S.J.Res. 22

A joint resolution providing for congressional disapproval under chapter 8 of title 5, United States Code, of the rule submitted by the Corps of Engineers and the Environmental Protection Agency relating to the definition of "waters of the United States" under the Federal Water Pollution Control Act

Sponsor
Sen. Joni Ernst

Date
January 13, 2016 (114th Congress, 2nd Session)

Staff Contact
John Huston

Floor Situation

On Wednesday, January 13, 2016, the House will consider S.J. Res. 22, a joint resolution providing for congressional disapproval under chapter 8 of title 5, United States Code, of the rule submitted by the Corps of Engineers and the Environmental Protection Agency relating to the definition of “waters of the United States” under the Federal Water Pollution Control Act, under a closed rule.  S. J. Res. 22 was introduced on September 17, 2015 by Sen. Joni Ernst (R-IA) and passed the Senate by a vote of 53 to 44 on November 4, 2015.

Bill Summary

S.J. Res. 22 vacates the rule submitted by the U.S. Army Corps of Engineers (the Corps) and the Environmental Protection Agency (EPA) relating to the definition of “waters of the United States” under the Federal Water Pollution Control Act (commonly referred to as the Clean Water Act (CWA)) that was published in the Federal Register on June 29, 2015.The final rule greatly expands the scope of waters protected under the CWA.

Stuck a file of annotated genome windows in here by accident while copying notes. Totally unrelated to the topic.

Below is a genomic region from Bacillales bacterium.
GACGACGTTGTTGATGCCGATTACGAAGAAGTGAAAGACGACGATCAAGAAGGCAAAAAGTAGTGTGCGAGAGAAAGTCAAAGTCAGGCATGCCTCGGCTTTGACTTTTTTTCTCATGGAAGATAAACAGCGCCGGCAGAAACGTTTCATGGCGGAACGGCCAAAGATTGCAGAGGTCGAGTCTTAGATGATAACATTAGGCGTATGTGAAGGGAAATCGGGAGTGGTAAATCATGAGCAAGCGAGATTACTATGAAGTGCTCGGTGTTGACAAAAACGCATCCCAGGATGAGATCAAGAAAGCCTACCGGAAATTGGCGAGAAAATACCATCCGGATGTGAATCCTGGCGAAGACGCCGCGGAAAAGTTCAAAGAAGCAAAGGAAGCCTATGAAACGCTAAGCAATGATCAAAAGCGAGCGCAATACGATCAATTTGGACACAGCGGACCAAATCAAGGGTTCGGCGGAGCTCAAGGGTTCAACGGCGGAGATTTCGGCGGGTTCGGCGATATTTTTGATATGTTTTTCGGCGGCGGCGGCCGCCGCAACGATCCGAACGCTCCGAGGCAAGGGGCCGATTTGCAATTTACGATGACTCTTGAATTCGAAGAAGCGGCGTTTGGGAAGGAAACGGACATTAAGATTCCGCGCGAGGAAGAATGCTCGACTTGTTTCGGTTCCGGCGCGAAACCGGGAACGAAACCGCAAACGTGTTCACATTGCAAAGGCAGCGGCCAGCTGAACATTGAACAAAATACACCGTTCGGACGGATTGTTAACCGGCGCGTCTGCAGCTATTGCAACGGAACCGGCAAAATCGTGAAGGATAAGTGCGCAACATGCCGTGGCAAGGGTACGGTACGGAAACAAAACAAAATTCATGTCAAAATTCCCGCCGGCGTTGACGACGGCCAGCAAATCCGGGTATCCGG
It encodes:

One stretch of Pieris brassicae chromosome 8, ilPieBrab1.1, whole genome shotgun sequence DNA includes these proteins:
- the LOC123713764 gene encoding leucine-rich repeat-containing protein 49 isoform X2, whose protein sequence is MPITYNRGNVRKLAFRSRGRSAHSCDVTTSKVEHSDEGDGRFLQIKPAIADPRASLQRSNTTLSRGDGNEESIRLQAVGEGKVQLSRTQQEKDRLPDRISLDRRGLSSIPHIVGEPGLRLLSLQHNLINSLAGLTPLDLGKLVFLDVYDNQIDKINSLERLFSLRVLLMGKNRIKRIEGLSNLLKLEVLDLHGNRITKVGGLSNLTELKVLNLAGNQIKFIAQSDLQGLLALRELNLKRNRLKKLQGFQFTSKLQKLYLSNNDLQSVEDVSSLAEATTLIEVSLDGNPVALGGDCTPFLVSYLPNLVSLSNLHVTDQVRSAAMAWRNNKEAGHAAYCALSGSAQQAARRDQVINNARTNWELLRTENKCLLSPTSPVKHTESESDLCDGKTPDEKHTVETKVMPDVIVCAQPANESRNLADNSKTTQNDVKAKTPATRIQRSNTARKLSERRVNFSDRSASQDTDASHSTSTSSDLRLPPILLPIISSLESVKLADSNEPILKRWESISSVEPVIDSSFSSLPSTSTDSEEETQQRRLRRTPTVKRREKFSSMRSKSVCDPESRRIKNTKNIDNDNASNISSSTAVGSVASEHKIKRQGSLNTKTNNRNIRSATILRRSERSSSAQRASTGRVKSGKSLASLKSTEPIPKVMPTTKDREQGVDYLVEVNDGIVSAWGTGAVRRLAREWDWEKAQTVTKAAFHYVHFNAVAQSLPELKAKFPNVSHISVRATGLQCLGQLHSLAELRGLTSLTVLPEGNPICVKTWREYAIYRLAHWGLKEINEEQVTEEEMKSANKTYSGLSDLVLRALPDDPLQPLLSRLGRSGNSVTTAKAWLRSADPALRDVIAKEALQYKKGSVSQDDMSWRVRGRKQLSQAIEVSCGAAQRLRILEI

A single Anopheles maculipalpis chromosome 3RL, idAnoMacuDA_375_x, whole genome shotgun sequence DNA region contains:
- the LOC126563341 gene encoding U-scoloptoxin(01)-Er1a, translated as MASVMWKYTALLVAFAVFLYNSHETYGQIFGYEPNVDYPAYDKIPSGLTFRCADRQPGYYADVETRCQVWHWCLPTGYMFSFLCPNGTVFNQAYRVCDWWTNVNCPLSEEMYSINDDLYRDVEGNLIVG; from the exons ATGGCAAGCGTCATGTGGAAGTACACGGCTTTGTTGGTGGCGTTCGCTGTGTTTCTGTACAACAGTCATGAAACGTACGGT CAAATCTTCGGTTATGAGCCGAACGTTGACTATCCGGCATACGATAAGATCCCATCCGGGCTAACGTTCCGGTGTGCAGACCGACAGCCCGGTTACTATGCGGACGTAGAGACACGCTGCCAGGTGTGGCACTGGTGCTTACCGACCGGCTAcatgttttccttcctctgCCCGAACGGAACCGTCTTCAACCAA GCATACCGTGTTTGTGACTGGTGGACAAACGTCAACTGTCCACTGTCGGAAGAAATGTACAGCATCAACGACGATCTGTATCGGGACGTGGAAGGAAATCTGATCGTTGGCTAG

Background

On June 29, 2015, the Corps and the EPA published a final rule that expand the scope of waters protected under the CWA. The CWA protects “navigable waters,” a term defined in the Act to mean “the waters of the United States, including the territorial seas.”[1] Waters that are under CWA jurisdiction are subject to the Act’s multiple regulatory requirements including: restrictions on the discharge of pollutants, permitting requirements, water quality standards, and oil spill prevention and control measures.

The rule focuses on what is and is not a covered water – redefining the regulatory status of marginal waters such as streams that flow part of the year, only after rainfall events, and isolated water features.  Under the final rule, all tributaries to the nation’s traditional navigable waters would be under the regulatory jurisdiction of the CWA and the EPA irrespective of how small or far upstream from the traditional navigable water. The rule lists narrow exemptions for waters that may not be covered, such as prior converted cropland and certain ditches. It maintains the existing statutory exclusions, such as CWA permit exemptions for normal farming and ranching activities.[2]

According to the Transportation and Infrastructure Committee, during development of the Rule, Congress heard repeatedly from States, counties, cities, and other local government officials that EPA had not properly consulted with them. Additionally, stakeholder groups such as farmers, ranchers, small businesses, energy, and construction all voiced concerns with both the process that the Corps and EPA used to develop the rule as well as substantive problems with the new definition of waters of the United States. At multiple hearings on the rule, the Corps and EPA admitted that their proposed rule created additional confusion and uncertainty. They agreed to fix these problems in the final rule, but the final rule continues to have many of the same problems as the proposed rule had, and includes a number of vague new terms that give the agencies broad discretion to place wet land features under federal control.